The Holes in the Boat

Ancient Athens, at the height of its power, commanded an empire of millions, covering most of the Eastern Mediterranean.  Nominally, they were the foremost city of an alliance, but in practice, they dominated and extracted tribute from settlements in the Cyclades, Ionia on the west coast of Asia Minor, Italy, Sicily, Cyprus, and various points on the north coast of Africa.  They even had a couple of colonies in Spain.  This whole maritime empire was held together by the trireme, a 120-foot warship alternately propelled by sails or three banks of rowers, with a vicious battering ram on its tip.  I’ve mentioned the trireme before, in my Darkened Ages post.  It was a mighty weapon, but it had its limitations; it was strictly a coastal vessel, which had to make landfall every night to restock with food and water.  Also, very expensive.  At its aforementioned height, Athens could only build three or four triremes per year.  Usually this was done by selecting one of the city’s richest citizens for the “honor” of funding it, in the form of a charitable endowment called a liturgy (lit. “work for the people”; also an apt term for our religious service, but one wonders exactly how the term got transferred!).

Anyway, suppose you were to go to one of Athens’s busiest shipyards and tell them that, at some point in the past, a man and his three sons, possibly assisted by their wives, had built a ship three times the length of a trireme, and far wider–a boat the size of a modern American football field.  That these men had then loaded down said ship with massive amounts of heavy cargo–live animals, and plenty of fodder–and kept it afloat through forty days of nonstop storm conditions, plus an indeterminate period of calm afterwards. Continue reading

Kludge

I mentioned evolution a couple of posts back, and now seems as good a time as any to comment on it.  Or rather to use it as a blatant springboard to start a post with, since I always have the devil’s own time figuring out how to begin.  I have no intention of arguing over the political game of “creation science” or “intelligent design” or whatever it’s being called now.  Science is a naturalistic discipline, ergo the supernatural has no place in it, and that, so far as I am concerned, is that.  But there is an argument that, because many parts of creation, and in particular the human body, are not optimally designed, they are unlikely to be the work of an intelligent Creator. Continue reading

Something Fishy

I think–I’m not certain, but I think–it was C.S. Lewis who coined the term “chronological snobbery.”  It refers to our curious modern tendency to assume that, because our ancestors were less technologically, politically, and economically sophisticated than we are, they were necessarily quite stupid.  I should add that we tend to apply similar reasoning, albeit unconsciously, to people in poor countries, and most of all to tribal peoples.  Of course, there’s nothing logical about this assumption; if anything, it is substantially more difficult to survive in a low-tech, unstable society than in modern times, and so one would expect successful members of those societies to be more intelligent than our own elites, at least in terms of raw capacity. Continue reading

An Addendum

. . . to yesterday’s post, since I likely won’t have time to write a substantial post today.  I left off a final point: that atheism, or naturalism, not only does not require any advanced science to support it–the ancient world had plenty of nontheistic philosophies, like the Stoics and (alas) the original Cynics–but is likely more ancient than theism, or even belief in the supernatural as such.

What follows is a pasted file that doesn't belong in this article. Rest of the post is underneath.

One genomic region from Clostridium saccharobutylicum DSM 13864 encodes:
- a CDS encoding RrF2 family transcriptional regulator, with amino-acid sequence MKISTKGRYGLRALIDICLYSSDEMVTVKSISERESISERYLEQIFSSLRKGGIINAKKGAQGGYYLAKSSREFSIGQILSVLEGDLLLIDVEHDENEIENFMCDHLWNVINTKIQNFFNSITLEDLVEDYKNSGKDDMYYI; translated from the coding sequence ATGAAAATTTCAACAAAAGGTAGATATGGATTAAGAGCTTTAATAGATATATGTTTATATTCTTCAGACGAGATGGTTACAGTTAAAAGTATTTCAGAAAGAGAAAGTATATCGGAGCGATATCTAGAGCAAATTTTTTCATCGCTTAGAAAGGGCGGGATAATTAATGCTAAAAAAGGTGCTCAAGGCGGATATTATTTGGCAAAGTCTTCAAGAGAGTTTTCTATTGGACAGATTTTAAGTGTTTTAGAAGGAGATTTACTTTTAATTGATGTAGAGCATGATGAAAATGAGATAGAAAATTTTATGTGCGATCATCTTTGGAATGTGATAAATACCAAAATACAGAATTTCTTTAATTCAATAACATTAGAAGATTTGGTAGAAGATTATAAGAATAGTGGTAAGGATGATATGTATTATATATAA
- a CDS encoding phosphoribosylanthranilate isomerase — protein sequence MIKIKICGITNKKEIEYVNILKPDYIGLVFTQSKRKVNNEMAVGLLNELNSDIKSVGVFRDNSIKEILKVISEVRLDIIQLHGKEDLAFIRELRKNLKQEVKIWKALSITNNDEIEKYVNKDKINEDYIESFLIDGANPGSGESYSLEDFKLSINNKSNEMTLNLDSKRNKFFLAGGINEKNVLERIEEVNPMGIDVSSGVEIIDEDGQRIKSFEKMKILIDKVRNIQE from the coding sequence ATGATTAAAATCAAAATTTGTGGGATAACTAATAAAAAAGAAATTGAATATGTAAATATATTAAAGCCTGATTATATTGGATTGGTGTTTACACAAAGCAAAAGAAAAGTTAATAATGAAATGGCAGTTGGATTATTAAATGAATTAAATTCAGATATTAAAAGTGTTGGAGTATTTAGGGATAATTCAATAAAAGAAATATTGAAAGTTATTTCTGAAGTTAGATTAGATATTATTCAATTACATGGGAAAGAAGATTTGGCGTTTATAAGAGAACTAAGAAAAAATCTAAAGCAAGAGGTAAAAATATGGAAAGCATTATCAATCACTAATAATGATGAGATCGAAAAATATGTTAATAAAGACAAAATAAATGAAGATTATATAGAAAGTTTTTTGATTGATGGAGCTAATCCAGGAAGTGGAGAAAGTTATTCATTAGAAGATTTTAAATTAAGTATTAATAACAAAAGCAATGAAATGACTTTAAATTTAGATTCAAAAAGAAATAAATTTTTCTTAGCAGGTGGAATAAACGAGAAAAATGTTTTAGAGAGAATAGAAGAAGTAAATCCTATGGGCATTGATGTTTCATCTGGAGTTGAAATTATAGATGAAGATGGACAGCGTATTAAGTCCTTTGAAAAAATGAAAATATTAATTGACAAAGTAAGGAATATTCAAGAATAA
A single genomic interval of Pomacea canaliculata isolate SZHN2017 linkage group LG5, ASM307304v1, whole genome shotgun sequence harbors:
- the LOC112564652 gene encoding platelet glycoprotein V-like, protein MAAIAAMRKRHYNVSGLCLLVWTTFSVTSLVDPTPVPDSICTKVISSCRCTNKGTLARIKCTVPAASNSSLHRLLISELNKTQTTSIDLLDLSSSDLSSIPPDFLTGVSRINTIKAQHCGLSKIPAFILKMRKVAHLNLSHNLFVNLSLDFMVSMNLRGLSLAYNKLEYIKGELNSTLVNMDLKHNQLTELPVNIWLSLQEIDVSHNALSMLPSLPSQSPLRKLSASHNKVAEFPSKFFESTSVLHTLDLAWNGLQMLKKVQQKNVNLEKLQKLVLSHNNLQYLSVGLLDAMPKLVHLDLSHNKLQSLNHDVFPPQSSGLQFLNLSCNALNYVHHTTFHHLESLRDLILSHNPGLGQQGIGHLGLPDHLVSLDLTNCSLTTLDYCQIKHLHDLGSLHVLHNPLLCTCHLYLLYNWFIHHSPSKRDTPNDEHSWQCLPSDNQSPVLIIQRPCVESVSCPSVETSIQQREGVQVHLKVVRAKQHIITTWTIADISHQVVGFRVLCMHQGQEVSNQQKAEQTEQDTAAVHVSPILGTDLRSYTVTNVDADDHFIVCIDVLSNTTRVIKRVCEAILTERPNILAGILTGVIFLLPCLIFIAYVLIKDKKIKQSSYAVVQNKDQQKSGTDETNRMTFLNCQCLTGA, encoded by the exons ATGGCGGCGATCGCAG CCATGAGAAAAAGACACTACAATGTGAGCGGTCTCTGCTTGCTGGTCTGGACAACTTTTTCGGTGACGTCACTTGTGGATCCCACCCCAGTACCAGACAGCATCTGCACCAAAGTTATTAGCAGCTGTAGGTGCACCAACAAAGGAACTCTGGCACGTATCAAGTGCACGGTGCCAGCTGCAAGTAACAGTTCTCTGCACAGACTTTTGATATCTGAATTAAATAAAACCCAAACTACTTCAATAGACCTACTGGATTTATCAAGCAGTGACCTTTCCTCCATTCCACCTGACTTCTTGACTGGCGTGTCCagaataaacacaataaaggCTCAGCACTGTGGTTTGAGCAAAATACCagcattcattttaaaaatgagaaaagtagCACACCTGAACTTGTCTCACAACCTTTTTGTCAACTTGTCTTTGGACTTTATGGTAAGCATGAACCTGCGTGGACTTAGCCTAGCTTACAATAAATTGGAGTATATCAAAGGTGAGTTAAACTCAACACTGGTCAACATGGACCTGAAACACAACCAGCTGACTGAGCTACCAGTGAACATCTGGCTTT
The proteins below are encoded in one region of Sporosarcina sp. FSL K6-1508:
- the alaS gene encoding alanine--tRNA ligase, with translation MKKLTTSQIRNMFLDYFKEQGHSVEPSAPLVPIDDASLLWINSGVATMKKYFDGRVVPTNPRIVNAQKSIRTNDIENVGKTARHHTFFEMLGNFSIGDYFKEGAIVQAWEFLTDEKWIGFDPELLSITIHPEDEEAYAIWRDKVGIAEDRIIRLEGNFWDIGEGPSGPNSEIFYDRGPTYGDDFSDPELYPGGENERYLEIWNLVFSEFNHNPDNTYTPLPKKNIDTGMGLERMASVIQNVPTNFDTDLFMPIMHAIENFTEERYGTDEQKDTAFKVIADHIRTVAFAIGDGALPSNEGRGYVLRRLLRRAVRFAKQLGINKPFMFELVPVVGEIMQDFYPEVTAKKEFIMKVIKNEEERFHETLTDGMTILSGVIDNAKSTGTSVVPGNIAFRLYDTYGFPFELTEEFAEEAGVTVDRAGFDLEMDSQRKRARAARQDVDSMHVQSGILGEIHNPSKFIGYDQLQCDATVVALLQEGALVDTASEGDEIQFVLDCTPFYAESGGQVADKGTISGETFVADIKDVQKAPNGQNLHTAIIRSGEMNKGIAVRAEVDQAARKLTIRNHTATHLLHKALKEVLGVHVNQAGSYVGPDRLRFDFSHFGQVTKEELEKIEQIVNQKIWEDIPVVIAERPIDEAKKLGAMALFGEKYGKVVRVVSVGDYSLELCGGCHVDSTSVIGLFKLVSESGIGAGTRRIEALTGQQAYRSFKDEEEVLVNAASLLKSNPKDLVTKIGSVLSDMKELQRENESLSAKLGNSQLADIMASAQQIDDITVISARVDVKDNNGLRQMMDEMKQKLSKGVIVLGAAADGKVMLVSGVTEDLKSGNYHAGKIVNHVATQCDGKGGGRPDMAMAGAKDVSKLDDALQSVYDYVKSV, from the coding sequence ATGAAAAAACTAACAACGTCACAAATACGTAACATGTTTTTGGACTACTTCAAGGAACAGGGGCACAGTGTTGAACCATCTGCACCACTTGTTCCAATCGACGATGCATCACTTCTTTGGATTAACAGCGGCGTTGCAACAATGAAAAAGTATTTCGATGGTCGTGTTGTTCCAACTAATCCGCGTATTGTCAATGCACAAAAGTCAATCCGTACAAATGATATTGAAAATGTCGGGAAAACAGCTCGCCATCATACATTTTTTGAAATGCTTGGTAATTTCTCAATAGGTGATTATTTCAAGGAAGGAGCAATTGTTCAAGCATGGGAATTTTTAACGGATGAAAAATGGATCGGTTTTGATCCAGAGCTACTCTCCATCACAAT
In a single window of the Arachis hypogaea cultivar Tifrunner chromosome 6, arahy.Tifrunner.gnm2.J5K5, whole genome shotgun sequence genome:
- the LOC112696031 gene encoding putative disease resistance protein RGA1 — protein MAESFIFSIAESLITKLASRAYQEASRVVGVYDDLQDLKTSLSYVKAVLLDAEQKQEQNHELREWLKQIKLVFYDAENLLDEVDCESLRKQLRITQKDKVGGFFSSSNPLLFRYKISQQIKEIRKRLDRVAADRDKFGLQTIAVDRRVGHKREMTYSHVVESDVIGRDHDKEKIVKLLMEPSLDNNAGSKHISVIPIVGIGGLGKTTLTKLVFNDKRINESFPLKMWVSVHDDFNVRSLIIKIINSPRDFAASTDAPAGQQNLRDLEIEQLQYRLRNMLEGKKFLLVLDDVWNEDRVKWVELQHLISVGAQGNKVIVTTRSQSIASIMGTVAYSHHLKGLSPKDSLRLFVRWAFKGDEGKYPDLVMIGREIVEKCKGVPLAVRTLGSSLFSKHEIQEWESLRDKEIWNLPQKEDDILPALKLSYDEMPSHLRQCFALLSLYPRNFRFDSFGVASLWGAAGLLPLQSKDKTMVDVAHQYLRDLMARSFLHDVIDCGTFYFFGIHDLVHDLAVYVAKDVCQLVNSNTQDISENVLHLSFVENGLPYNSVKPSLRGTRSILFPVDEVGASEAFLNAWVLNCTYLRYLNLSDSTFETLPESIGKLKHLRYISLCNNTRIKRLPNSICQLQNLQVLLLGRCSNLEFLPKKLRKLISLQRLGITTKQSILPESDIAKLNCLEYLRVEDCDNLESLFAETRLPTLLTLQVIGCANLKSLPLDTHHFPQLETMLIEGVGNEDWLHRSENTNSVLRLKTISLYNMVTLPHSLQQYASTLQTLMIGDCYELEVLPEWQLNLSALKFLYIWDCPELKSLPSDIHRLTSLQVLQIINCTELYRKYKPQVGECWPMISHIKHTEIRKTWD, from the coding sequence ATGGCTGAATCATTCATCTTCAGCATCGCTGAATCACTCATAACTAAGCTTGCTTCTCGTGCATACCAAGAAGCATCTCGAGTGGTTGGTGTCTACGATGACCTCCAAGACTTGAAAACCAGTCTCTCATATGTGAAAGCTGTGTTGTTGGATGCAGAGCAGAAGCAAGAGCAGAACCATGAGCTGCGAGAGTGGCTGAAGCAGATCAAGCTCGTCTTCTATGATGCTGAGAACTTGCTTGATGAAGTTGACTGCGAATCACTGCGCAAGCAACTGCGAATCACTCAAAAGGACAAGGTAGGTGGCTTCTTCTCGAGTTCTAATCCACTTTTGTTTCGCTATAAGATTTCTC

Continue reading

The Music of the Spheres

Two posts back, I addressed the “Just-So-Stories” theory of religious development–that religion emerged as a prescientific means of explaining natural phenomena.  I gave what was, to me, the most obvious evidence against the theory: most religions don’t actually care about natural phenomena.  Those aspects of religious belief which do explain nature are mostly peripheral, and could be gutted without affecting much else in any given religion’s beliefs, rituals or practices.

I would further argue that, to the extent that religions do tie natural phenomena into their superstructure, the point is not to explain nature so much as to sanctify it.  When Hades drags Persephone to the Underworld for half the year, sending Demeter into grieving, that doesn’t really “explain” winter; any idiot, however ignorant, is bound to notice that the days are shorter, and the weather colder, in winter.  Demeter was not supposed to have power over the sun or the sky, only the fertile earth.  As an explanation, the Rape of Persephone doesn’t make sense.  As sanctification, however–as a way of tying the rhythms of everyday life to the eternal–it works.  But that whole way of thinking is alien to us, because we live in a largely de-sanctified world, what Fr. Stephen Freeman calls “a two-story universe.”  I’ll leave the details of that to Father Stephen and company; a pedantic nerd like me can hardly wrap his head around the concept. Continue reading

Just So Stories

“People long ago didn’t understand how the universe worked; they didn’t understand lightning, for example, so they made up Thor and Zeus to explain it.  That’s where religion came from.”

Yeah, this’n’s an oldie.  But it never really goes out of style.  Whenever and wherever people are arguing about the existence of God, this notion–I think of it as the “Just So Stories” theory, after the silly Kipling tales about how the camel got his hump, etc.–is bound to pop up if the argument goes on long enough. Continue reading